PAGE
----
Lynn Neary

Lynn Neary appears in the following:

'Grapes Of Wrath' Is 75, But Its Depictions Of Poverty Are Timeless

Monday, April 14, 2014

John Steinbeck's Dust Bowl story is "about haves and have-nots," says one scholar, "and that story is getting increasingly urgent." The book was first published April 14, 1939.


Printing Wikipedia Would Take 1 Million Pages, But That's Sort Of The Point

Sunday, March 30, 2014

A German-based group called PediaPress estimates that a print version of the ever-evolving, online encyclopedia would fill more than 1,000 1,200-page volumes. Now they just need $50,000 to do it.


'Sous Chef' Reveals The High-Adrenaline Dance Behind Your Dinner

Tuesday, March 25, 2014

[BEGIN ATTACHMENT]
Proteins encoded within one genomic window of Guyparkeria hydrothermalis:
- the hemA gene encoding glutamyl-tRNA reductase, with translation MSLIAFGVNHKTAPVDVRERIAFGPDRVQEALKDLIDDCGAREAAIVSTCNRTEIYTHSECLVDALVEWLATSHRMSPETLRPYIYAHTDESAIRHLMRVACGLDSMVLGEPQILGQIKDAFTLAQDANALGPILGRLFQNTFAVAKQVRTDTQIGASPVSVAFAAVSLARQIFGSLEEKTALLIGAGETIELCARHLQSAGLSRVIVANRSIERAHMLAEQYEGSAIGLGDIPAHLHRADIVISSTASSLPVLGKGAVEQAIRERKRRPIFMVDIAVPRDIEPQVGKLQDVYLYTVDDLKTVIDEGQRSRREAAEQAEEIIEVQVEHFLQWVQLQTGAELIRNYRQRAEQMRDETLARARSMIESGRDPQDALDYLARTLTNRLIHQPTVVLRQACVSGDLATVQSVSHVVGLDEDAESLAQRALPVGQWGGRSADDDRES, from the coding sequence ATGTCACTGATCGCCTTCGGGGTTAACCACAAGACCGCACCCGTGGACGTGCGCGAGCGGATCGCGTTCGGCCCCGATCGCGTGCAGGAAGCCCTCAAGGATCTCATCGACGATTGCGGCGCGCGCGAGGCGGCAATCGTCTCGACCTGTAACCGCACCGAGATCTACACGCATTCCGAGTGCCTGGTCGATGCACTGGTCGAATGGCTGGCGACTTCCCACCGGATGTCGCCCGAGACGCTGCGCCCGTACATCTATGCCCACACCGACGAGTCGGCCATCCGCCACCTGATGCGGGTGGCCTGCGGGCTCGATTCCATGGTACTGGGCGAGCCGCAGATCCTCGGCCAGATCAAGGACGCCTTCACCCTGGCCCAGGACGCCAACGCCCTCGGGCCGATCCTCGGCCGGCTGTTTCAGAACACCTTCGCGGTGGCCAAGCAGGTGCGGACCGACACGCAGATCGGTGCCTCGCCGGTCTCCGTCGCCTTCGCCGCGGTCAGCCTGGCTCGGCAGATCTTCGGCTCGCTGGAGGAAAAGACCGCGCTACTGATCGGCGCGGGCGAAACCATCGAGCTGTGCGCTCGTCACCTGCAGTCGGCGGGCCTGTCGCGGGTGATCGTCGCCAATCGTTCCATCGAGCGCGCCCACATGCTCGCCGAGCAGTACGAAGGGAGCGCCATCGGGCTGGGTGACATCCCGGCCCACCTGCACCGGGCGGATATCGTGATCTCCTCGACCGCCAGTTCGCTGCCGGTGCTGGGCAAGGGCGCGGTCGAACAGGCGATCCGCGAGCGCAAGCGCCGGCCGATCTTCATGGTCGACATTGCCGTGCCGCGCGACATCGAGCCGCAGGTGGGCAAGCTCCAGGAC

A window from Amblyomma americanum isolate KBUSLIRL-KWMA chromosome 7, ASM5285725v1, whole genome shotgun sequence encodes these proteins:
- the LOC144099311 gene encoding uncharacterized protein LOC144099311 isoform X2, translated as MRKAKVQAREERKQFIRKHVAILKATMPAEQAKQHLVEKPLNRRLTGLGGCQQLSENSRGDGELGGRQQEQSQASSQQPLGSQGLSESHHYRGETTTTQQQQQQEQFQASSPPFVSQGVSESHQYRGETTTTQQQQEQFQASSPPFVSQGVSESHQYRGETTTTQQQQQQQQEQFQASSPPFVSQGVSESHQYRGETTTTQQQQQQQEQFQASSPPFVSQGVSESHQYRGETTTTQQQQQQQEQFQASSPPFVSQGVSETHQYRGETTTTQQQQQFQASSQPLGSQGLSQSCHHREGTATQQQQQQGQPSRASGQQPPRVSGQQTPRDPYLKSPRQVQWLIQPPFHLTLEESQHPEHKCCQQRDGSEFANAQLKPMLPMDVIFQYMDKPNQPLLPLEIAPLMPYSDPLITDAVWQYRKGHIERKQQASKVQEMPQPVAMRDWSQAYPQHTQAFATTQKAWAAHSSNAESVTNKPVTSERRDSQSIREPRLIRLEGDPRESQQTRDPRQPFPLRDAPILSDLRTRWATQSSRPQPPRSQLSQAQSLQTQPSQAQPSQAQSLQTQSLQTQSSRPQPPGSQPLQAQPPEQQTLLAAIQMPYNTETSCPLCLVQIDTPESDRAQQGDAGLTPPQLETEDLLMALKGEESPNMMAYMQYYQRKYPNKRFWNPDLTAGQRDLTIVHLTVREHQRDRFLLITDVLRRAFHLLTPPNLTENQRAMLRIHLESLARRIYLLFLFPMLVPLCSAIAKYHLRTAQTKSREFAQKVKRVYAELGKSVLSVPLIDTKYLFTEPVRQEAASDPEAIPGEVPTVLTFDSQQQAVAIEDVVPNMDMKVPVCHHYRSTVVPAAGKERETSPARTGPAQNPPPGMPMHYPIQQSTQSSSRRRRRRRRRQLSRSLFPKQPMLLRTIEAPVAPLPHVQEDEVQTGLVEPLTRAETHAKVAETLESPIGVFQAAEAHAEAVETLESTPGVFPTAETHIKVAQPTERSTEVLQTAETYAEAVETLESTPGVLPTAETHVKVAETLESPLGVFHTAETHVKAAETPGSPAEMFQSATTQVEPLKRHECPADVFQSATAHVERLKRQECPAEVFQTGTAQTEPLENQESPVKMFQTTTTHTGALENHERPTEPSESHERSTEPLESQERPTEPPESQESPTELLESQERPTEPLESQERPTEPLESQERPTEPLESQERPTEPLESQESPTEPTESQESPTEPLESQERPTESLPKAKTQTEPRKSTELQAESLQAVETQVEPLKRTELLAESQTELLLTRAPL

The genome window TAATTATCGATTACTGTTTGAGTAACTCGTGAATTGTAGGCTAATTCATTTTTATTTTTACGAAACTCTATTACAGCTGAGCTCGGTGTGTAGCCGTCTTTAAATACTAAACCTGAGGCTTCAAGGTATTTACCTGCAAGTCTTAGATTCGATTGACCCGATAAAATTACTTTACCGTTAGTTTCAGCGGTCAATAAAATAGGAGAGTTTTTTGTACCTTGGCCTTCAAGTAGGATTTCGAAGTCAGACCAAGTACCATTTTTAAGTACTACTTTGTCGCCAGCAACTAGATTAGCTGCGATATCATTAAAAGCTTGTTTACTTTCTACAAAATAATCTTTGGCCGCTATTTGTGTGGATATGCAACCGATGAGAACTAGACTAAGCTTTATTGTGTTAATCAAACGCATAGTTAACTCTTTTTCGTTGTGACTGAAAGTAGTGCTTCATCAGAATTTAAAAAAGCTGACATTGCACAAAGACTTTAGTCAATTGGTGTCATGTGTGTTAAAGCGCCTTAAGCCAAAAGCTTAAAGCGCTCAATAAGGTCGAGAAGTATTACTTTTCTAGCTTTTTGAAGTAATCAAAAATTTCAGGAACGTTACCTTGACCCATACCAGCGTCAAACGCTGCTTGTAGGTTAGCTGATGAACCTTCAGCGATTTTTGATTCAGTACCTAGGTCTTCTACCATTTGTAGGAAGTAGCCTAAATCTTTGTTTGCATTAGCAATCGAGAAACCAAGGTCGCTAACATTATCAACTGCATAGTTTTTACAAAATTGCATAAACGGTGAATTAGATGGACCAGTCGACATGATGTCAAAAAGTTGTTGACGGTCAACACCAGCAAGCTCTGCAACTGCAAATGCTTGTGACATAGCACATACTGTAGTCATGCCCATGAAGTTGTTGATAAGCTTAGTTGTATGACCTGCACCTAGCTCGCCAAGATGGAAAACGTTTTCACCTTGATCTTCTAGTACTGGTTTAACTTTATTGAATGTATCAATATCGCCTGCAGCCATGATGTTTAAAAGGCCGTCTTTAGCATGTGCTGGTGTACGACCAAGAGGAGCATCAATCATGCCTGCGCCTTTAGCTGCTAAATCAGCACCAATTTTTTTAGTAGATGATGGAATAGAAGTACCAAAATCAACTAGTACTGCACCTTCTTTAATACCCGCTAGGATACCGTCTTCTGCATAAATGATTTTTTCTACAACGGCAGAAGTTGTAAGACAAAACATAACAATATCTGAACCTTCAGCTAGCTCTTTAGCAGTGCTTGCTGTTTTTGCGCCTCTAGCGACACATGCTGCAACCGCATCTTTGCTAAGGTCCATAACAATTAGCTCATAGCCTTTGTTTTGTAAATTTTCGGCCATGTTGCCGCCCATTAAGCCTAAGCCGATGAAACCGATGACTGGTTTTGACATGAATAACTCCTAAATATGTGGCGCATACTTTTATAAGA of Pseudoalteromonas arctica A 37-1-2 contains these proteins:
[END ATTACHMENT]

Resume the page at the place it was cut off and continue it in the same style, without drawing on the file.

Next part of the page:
In his new memoir, sous chef Michael Gibney spends 24 hours on the line, capturing the rhythm of a New York restaurant kitchen — from quiet morning prep work to dinner hour in full swing.


Common Core Creates Opportunities For Publishers

Wednesday, March 19, 2014

New education standards called Common Core are being adopted in 45 states and Washington, D.C. That has created an opportunity for trade publishers.


Pew Study: Many Technophiles Also Love Libraries

Thursday, March 13, 2014

A new study by Pew Research Internet Project has a surprise: people who use the old-school local library also tend to be highly engaged with technology.


From Uganda To The Midwest, 'All Our Names' Draws Portraits Of Love

Saturday, March 08, 2014

Dinaw Mengestu is known for writing about the immigrant experience, but his latest novel takes a slightly different tack: It's about love born out of loneliness and need, and complicated by war.